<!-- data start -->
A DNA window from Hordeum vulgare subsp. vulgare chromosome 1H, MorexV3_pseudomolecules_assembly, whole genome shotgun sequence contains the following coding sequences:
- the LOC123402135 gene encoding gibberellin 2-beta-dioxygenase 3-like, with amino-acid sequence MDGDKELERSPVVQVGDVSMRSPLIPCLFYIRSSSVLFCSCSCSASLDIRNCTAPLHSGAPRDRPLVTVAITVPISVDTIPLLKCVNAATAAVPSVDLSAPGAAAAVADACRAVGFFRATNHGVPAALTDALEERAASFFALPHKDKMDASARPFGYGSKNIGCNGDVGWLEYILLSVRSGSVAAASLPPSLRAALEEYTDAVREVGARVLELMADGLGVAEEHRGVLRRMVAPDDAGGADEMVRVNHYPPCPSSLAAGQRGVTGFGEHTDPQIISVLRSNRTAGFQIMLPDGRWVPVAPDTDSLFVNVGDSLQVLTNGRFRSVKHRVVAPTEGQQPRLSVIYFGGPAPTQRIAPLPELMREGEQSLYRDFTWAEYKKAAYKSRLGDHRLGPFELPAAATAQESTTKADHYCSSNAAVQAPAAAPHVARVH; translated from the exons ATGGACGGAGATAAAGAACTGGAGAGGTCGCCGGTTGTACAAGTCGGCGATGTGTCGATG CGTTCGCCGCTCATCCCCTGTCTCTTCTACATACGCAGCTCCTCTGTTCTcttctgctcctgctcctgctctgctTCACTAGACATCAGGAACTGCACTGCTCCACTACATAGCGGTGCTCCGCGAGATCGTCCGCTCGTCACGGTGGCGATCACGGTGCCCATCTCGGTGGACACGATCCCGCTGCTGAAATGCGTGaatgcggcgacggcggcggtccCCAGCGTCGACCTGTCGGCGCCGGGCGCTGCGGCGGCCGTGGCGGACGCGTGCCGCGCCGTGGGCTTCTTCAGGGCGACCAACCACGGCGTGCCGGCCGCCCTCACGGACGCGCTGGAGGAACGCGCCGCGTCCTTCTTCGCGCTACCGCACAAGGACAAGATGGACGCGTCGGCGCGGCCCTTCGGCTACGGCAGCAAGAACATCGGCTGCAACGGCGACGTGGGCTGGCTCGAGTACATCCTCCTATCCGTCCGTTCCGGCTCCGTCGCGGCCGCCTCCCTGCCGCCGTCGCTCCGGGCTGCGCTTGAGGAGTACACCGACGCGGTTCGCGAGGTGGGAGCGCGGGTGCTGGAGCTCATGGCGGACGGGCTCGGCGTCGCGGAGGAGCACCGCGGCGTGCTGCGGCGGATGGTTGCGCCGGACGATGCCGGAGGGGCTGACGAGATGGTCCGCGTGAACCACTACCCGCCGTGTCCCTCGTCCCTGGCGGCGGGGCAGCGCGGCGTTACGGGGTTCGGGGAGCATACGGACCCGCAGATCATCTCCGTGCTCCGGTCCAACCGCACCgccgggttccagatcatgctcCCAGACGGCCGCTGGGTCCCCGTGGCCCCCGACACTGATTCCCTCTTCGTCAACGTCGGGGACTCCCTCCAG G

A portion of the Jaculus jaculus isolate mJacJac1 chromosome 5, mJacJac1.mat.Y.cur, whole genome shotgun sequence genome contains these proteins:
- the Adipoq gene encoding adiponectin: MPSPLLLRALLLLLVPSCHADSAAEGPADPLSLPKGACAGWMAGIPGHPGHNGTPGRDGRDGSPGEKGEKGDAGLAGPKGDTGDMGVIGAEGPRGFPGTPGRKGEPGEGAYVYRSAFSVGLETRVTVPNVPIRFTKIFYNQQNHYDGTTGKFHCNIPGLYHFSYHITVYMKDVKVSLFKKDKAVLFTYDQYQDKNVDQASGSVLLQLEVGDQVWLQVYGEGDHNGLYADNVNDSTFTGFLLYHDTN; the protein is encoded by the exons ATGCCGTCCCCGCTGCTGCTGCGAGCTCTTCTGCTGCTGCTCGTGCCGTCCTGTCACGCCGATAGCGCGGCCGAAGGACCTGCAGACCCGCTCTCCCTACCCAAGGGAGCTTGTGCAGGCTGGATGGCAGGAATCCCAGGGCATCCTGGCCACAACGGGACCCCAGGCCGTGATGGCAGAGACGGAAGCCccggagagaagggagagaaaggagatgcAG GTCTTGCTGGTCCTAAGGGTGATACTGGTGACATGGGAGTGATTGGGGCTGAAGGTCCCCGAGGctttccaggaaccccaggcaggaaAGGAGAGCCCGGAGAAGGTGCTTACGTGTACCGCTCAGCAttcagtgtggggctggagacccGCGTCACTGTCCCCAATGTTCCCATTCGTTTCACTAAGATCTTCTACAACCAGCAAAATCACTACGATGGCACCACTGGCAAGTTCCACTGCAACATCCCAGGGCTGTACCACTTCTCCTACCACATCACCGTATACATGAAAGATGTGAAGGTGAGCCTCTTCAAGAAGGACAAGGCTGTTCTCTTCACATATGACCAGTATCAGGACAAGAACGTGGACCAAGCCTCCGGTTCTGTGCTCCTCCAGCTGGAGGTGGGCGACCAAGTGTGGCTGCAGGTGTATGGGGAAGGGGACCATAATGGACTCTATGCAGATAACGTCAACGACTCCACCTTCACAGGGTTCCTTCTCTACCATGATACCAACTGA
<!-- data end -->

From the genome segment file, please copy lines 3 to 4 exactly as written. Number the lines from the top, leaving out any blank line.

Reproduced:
A portion of the Jaculus jaculus isolate mJacJac1 chromosome 5, mJacJac1.mat.Y.cur, whole genome shotgun sequence genome contains these proteins:
- the Adipoq gene encoding adiponectin: MPSPLLLRALLLLLVPSCHADSAAEGPADPLSLPKGACAGWMAGIPGHPGHNGTPGRDGRDGSPGEKGEKGDAGLAGPKGDTGDMGVIGAEGPRGFPGTPGRKGEPGEGAYVYRSAFSVGLETRVTVPNVPIRFTKIFYNQQNHYDGTTGKFHCNIPGLYHFSYHITVYMKDVKVSLFKKDKAVLFTYDQYQDKNVDQASGSVLLQLEVGDQVWLQVYGEGDHNGLYADNVNDSTFTGFLLYHDTN; the protein is encoded by the exons ATGCCGTCCCCGCTGCTGCTGCGAGCTCTTCTGCTGCTGCTCGTGCCGTCCTGTCACGCCGATAGCGCGGCCGAAGGACCTGCAGACCCGCTCTCCCTACCCAAGGGAGCTTGTGCAGGCTGGATGGCAGGAATCCCAGGGCATCCTGGCCACAACGGGACCCCAGGCCGTGATGGCAGAGACGGAAGCCccggagagaagggagagaaaggagatgcAG GTCTTGCTGGTCCTAAGGGTGATACTGGTGACATGGGAGTGATTGGGGCTGAAGGTCCCCGAGGctttccaggaaccccaggcaggaaAGGAGAGCCCGGAGAAGGTGCTTACGTGTACCGCTCAGCAttcagtgtggggctggagacccGCGTCACTGTCCCCAATGTTCCCATTCGTTTCACTAAGATCTTCTACAACCAGCAAAATCACTACGATGGCACCACTGGCAAGTTCCACTGCAACATCCCAGGGCTGTACCACTTCTCCTACCACATCACCGTATACATGAAAGATGTGAAGGTGAGCCTCTTCAAGAAGGACAAGGCTGTTCTCTTCACATATGACCAGTATCAGGACAAGAACGTGGACCAAGCCTCCGGTTCTGTGCTCCTCCAGCTGGAGGTGGGCGACCAAGTGTGGCTGCAGGTGTATGGGGAAGGGGACCATAATGGACTCTATGCAGATAACGTCAACGACTCCACCTTCACAGGGTTCCTTCTCTACCATGATACCAACTGA